As many of you already know, I am lucky enough to be able to speak all over the world on topics such as biomechanics, manual therapy, functional rehabilitation and strength training. Last month I was able to speak at a world famous strength and conditioning conference called SWIS (short for Society of Weight Lifting Injury Specialists), oddly enough held right here in Columbus at the Hilton in Easton. The topic was relevant to a many of you, so I thought I would give a quick recap. This is Dr. Ulm by the way. I forgot to mention that.
The topic on which I spoke was “Mastering the Brace for Maximal Performance & Longevity”. Whether you are a world class Powerlifter (of which there were many at SWIS) or an inactive barista at a coffee shop, how you brace has a tremendous impact on the likelihood that you do or do not get injury and on the quality of your life. In my talk I discussed two bracing strategies – one compensatory strategy and another that I will call the optimal stabilizing strategy.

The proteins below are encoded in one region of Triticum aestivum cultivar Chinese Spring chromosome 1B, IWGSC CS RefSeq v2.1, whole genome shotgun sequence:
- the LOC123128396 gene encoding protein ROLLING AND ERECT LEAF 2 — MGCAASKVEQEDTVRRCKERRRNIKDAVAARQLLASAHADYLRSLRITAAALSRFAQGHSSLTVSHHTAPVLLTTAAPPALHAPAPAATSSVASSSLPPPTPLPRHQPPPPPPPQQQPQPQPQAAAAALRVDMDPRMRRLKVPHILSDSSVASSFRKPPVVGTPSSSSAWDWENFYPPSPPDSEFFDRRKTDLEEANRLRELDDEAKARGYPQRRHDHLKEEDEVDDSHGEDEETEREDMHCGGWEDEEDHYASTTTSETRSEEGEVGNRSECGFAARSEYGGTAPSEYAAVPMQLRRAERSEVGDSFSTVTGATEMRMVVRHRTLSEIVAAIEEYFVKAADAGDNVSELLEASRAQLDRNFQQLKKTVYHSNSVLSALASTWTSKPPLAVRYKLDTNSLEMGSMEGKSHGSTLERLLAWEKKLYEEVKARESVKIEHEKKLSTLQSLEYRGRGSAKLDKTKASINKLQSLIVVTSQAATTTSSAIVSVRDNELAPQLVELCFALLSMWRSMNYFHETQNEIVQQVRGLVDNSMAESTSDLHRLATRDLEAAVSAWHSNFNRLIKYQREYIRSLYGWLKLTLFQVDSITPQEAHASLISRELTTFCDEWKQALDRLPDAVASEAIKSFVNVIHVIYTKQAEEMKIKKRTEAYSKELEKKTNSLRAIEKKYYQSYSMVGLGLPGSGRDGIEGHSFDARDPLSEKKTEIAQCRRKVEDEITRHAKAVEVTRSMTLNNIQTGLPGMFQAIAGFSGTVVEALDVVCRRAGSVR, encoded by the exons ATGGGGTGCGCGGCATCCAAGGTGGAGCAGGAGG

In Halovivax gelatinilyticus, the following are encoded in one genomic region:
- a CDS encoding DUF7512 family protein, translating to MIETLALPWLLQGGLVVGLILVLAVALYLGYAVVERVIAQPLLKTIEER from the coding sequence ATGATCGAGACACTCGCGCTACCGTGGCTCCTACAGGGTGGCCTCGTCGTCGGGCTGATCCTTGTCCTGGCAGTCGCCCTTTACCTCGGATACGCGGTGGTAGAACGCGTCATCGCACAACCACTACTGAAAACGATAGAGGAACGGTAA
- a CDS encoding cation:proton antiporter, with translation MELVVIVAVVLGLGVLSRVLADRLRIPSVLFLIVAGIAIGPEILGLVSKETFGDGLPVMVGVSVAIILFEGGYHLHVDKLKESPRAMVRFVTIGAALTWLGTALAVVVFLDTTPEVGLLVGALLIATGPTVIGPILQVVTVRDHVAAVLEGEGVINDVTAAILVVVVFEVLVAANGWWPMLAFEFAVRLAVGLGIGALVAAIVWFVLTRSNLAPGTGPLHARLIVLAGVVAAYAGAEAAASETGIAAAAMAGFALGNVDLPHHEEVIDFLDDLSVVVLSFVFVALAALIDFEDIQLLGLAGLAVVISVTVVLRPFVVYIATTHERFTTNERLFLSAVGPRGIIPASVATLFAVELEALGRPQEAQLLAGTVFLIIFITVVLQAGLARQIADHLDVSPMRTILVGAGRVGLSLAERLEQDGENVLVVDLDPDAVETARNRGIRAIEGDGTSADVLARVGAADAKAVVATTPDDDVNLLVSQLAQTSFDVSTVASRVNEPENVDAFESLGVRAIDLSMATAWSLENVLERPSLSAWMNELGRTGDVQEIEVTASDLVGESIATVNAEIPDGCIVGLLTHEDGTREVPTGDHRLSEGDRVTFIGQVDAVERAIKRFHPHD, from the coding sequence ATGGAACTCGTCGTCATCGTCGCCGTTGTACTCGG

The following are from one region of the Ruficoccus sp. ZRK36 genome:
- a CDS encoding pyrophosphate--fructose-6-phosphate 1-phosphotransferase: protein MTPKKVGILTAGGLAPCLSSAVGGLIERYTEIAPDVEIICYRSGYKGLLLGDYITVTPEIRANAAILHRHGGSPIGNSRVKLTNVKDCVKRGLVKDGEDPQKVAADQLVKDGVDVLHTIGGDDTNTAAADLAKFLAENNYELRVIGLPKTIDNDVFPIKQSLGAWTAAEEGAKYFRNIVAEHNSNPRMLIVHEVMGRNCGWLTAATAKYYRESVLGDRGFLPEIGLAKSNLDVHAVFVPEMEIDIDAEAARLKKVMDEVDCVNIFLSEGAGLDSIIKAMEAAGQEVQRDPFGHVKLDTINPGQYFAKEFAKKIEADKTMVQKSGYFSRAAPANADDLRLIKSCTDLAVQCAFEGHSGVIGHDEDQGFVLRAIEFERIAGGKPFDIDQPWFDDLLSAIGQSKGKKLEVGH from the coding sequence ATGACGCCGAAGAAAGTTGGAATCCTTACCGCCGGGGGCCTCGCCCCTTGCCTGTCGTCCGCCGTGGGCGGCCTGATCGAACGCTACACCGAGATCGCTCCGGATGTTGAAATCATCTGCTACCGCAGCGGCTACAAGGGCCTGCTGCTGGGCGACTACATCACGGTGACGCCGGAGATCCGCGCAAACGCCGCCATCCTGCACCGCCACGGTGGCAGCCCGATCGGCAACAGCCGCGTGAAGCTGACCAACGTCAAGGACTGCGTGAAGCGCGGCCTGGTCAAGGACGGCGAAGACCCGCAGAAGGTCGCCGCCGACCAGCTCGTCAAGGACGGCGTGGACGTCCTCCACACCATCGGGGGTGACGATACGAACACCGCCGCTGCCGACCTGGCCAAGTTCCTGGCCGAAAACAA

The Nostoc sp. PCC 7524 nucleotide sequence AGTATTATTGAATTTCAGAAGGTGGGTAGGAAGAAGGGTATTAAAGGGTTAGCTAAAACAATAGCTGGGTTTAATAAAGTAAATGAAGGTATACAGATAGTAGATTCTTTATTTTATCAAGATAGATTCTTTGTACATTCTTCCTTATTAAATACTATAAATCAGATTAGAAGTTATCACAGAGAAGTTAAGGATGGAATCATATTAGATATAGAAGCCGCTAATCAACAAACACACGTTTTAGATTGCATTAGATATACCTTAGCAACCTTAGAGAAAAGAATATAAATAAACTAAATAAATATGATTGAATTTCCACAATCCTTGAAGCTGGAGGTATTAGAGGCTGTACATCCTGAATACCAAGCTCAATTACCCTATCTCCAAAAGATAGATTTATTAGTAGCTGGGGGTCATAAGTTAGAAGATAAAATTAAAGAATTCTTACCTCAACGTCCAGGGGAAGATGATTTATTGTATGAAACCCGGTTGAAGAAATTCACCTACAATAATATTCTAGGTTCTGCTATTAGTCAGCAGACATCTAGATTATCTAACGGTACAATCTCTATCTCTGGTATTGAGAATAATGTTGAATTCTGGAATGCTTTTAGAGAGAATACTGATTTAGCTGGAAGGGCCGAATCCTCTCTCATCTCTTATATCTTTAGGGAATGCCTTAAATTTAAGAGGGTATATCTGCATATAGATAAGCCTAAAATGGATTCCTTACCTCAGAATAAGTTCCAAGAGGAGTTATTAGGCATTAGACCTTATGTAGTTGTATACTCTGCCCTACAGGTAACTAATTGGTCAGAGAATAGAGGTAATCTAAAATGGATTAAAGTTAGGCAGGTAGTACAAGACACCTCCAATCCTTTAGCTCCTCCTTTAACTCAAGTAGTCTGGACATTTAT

While there are more than a few compensatory stabilizing strategies out there, the one that is by far the most common, particularly in the strength training population, is what I call an Extension/Compression Stabilizing Strategy (ECSS). As the name indicates, this strategy uses extension and compression of the spine to stabilize it. Not the most creative of names, I know, but it get’s the point across. This strategy is one with imbalanced activity between the back muscles (aka the posterior chain) and the abdominal muscles. Here, the back muscles overpower the abdominal muscles, resulting in hyperextension of the lower back (lumbar spine). The pelvis is pulled into what we call an anterior pelvic tilt and the ribcage is elevated. (See image 1)